Vocalist Charenee Wade played the role of Lady Day with a robust and seasoned voice; it was a true homage to the jazz great. The tune was a mellow jazz ballad which featured a muted trumpet. The next vocalist to grace the stage in the storyline was Cyrille Aimée who played the “high yellow Lena Horne,” as referenced by the reporter. She sang classics "Stormy Weather" and "Where or When." Cyrille is an acclaimed jazz vocalist with a soft yet powerful voice, executing each number with the utmost precision.


An important part of the history of Cafe Society was the social and political climate during the club's tenure. In the U.S., segregation was still legal, World War I was raging, and the rise of communism was a huge media topic.  The term 'red scare' was popularized during this time for the fear of communism infiltrating American soil. The government kept a close watch on many citizens they deemed 'enemies of the state.’ The claims against citizens many times were false and became glorified witch-hunting in disguise.  Barney Josephson and the Cafe Society club were always under fire their alleged communist activity. Barney's brother Leon was a self-proclaimed communist who would be called to testify before Congress about his actions.


Josephson continued to press through the controversy with the first integrated house band, singers, and patrons.  The motto Cafe Society used to emphasize their outsider status was "the wrong place for the right people.”  As the reporter divulged, Cafe Society was a meeting place for the high class and low class alike. This common ground  for great jazz music and other genres continued to draw a crowd. The club even saw gospel make its way onto the stage with performances by Sis. Rosetta Tharpe.  Charenee Wade sang Tharpe's signature tune "Rock Me," which was written by Tharpe and Thomas Dorsey. Cafe Society was also known as the first place anyone heard Count Basie. Count Basie is a legend in the jazz world, but all legends have to have a start somewhere.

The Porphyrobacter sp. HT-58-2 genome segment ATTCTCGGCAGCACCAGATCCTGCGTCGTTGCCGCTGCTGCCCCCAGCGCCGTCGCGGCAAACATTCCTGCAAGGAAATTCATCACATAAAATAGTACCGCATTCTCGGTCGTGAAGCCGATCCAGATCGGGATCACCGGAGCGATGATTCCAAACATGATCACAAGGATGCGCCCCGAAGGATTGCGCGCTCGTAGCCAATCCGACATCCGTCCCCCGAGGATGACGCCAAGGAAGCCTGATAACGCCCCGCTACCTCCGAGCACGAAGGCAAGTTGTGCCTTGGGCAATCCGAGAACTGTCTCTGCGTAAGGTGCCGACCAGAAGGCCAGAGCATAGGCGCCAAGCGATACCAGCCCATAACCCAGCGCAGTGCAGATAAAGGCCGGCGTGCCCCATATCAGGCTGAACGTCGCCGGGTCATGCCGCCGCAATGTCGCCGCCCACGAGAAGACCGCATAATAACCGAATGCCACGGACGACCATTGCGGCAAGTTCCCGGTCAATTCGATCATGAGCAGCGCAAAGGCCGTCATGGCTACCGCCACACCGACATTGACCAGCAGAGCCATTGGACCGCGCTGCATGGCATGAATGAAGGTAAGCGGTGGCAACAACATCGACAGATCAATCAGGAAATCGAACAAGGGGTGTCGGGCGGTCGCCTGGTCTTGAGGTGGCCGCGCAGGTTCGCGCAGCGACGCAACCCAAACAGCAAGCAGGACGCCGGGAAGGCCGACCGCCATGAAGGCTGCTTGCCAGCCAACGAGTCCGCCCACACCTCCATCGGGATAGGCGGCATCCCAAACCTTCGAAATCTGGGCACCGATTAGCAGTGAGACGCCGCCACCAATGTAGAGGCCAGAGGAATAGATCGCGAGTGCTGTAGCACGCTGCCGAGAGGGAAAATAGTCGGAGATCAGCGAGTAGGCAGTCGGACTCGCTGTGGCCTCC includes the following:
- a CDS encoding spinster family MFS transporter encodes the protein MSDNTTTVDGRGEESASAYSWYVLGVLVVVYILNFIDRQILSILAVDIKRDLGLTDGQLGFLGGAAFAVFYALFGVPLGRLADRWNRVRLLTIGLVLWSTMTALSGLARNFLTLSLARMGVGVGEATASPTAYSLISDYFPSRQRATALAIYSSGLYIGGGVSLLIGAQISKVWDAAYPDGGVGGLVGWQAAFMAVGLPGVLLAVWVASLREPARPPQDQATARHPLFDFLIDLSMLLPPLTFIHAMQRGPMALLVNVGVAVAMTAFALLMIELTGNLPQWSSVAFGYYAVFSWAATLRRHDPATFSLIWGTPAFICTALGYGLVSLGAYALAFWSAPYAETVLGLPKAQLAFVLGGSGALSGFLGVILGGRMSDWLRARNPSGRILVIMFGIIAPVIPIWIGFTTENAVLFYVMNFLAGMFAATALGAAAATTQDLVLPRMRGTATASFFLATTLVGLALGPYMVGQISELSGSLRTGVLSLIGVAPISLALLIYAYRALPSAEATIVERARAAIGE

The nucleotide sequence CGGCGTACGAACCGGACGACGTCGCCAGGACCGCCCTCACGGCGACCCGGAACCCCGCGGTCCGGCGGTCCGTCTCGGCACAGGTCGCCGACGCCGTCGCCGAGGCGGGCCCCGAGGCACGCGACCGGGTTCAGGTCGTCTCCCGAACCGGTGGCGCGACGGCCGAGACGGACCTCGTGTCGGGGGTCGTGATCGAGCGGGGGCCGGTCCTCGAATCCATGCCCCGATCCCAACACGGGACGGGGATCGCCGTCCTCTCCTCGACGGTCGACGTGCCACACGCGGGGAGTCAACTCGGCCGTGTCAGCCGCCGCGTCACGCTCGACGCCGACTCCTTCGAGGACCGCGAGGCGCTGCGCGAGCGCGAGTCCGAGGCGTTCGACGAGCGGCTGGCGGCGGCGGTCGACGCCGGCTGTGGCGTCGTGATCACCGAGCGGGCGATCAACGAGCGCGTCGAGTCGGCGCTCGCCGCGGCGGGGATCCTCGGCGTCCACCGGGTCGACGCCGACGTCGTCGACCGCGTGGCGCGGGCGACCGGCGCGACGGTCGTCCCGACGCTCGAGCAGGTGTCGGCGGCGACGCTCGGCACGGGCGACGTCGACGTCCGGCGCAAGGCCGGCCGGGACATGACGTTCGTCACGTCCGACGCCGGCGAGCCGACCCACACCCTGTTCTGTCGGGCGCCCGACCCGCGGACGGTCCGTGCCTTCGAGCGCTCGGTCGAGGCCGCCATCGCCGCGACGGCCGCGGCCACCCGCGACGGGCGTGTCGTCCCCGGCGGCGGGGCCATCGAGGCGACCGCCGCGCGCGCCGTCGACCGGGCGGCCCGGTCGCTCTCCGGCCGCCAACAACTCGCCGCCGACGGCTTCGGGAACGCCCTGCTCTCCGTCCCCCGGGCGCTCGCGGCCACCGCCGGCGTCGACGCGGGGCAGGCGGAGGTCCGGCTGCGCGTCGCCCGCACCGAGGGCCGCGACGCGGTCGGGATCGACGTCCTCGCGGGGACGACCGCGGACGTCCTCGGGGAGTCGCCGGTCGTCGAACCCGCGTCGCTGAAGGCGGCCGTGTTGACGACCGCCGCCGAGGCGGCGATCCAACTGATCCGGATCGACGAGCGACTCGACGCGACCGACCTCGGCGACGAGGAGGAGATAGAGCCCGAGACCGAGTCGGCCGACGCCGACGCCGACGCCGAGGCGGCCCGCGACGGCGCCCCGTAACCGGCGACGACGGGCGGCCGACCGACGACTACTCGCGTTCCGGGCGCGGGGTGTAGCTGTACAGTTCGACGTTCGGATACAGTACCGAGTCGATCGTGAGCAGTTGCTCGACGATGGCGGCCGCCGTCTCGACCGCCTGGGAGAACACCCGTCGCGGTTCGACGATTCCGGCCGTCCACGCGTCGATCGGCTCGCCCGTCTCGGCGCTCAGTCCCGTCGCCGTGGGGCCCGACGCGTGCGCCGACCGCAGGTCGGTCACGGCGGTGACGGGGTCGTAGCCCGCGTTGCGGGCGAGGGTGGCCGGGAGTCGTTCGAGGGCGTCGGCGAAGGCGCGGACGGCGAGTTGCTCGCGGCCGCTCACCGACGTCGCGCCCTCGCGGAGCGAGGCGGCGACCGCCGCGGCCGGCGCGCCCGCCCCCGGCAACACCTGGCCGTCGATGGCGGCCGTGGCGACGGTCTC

Even the narrating reporter performed a duet with Cyrille Aimée entitled  "Closing Time," showcasing his own vocal ability.  The chemistry between the two on stage was masterful.  A candid talk between the two after the song reveals the reporter's real reason for attending the club on a regular basis.  The scene closes out with the reporter having a change of heart in his own investigative motives.  Cafe Society also made way for international artists to receive exposure. A story is told about Josephine Baker requesting a mere $8,000 a week to perform at the club, introducing a lovely French number called "Parlez Moi D'amour"  sung by Cyrille Aimée. The English folk song "Lord Randall" was also featured, emphasizing the breadth of international talent that graced Cafe Society's stage.